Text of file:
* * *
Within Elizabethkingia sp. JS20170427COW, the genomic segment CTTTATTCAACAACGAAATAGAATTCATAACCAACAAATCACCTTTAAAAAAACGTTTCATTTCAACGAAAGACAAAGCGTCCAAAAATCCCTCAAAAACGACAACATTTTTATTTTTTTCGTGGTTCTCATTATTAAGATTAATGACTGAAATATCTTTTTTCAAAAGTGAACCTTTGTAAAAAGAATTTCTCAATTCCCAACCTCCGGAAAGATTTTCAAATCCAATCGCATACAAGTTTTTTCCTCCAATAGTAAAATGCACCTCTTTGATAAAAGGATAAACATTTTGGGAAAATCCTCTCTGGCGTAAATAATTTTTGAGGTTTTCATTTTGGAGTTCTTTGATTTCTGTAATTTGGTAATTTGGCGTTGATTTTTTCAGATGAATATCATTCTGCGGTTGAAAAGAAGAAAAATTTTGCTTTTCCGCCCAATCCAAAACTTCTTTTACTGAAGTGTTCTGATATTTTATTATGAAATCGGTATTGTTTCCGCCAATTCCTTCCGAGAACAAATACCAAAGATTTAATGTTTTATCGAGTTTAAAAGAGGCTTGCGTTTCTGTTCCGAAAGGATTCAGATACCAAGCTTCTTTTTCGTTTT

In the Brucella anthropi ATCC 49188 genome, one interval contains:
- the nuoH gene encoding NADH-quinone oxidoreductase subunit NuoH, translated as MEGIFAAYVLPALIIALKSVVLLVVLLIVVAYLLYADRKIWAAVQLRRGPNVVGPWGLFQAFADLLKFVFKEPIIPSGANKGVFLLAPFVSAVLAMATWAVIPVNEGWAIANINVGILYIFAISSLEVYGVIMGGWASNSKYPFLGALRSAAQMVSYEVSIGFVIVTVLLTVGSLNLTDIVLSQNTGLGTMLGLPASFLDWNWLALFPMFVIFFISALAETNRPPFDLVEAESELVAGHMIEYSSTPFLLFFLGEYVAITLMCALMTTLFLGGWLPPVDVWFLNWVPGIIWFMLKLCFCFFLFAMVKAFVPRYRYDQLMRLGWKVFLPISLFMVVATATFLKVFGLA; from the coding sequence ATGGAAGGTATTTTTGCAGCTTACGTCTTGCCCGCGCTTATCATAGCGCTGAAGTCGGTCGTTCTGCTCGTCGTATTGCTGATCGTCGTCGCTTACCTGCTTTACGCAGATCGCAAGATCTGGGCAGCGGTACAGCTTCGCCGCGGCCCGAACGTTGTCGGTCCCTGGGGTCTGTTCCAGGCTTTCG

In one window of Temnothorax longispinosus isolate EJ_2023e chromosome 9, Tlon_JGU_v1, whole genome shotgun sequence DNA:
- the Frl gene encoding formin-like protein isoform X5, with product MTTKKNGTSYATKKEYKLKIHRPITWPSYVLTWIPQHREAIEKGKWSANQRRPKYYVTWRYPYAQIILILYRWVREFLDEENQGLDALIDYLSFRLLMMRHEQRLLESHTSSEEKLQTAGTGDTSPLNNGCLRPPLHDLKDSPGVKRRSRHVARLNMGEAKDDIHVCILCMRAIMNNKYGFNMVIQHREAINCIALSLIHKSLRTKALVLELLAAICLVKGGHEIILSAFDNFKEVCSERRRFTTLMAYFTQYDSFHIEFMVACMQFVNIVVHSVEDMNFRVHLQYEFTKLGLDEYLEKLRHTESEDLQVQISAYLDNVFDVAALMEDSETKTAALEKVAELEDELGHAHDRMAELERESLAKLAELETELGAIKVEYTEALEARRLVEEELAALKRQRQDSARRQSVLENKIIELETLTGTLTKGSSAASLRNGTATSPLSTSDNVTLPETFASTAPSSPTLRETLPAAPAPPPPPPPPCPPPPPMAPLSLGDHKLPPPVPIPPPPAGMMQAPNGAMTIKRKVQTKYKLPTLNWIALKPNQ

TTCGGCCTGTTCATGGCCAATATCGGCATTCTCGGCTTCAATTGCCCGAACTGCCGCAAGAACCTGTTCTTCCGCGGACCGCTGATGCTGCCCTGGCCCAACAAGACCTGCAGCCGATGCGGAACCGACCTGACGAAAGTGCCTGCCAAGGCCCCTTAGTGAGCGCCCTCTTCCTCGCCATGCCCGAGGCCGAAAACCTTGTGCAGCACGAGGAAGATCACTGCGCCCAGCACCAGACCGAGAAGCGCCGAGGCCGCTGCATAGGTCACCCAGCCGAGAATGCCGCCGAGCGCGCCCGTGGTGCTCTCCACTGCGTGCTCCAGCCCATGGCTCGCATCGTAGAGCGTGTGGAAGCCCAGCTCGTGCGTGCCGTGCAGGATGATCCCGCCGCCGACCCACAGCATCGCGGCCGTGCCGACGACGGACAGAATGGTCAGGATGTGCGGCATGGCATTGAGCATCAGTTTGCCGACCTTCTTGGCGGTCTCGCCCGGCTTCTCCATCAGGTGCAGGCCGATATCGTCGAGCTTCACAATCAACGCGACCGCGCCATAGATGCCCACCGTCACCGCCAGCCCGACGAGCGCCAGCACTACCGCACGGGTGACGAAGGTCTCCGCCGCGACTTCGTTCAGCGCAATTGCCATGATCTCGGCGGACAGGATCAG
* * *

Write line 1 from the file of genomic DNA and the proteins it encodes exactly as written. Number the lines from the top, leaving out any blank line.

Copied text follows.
Within Elizabethkingia sp. JS20170427COW, the genomic segment CTTTATTCAACAACGAAATAGAATTCATAACCAACAAATCACCTTTAAAAAAACGTTTCATTTCAACGAAAGACAAAGCGTCCAAAAATCCCTCAAAAACGACAACATTTTTATTTTTTTCGTGGTTCTCATTATTAAGATTAATGACTGAAATATCTTTTTTCAAAAGTGAACCTTTGTAAAAAGAATTTCTCAATTCCCAACCTCCGGAAAGATTTTCAAATCCAATCGCATACAAGTTTTTTCCTCCAATAGTAAAATGCACCTCTTTGATAAAAGGATAAACATTTTGGGAAAATCCTCTCTGGCGTAAATAATTTTTGAGGTTTTCATTTTGGAGTTCTTTGATTTCTGTAATTTGGTAATTTGGCGTTGATTTTTTCAGATGAATATCATTCTGCGGTTGAAAAGAAGAAAAATTTTGCTTTTCCGCCCAATCCAAAACTTCTTTTACTGAAGTGTTCTGATATTTTATTATGAAATCGGTATTGTTTCCGCCAATTCCTTCCGAGAACAAATACCAAAGATTTAATGTTTTATCGAGTTTAAAAGAGGCTTGCGTTTCTGTTCCGAAAGGATTCAGATACCAAGCTTCTTTTTCGTTTT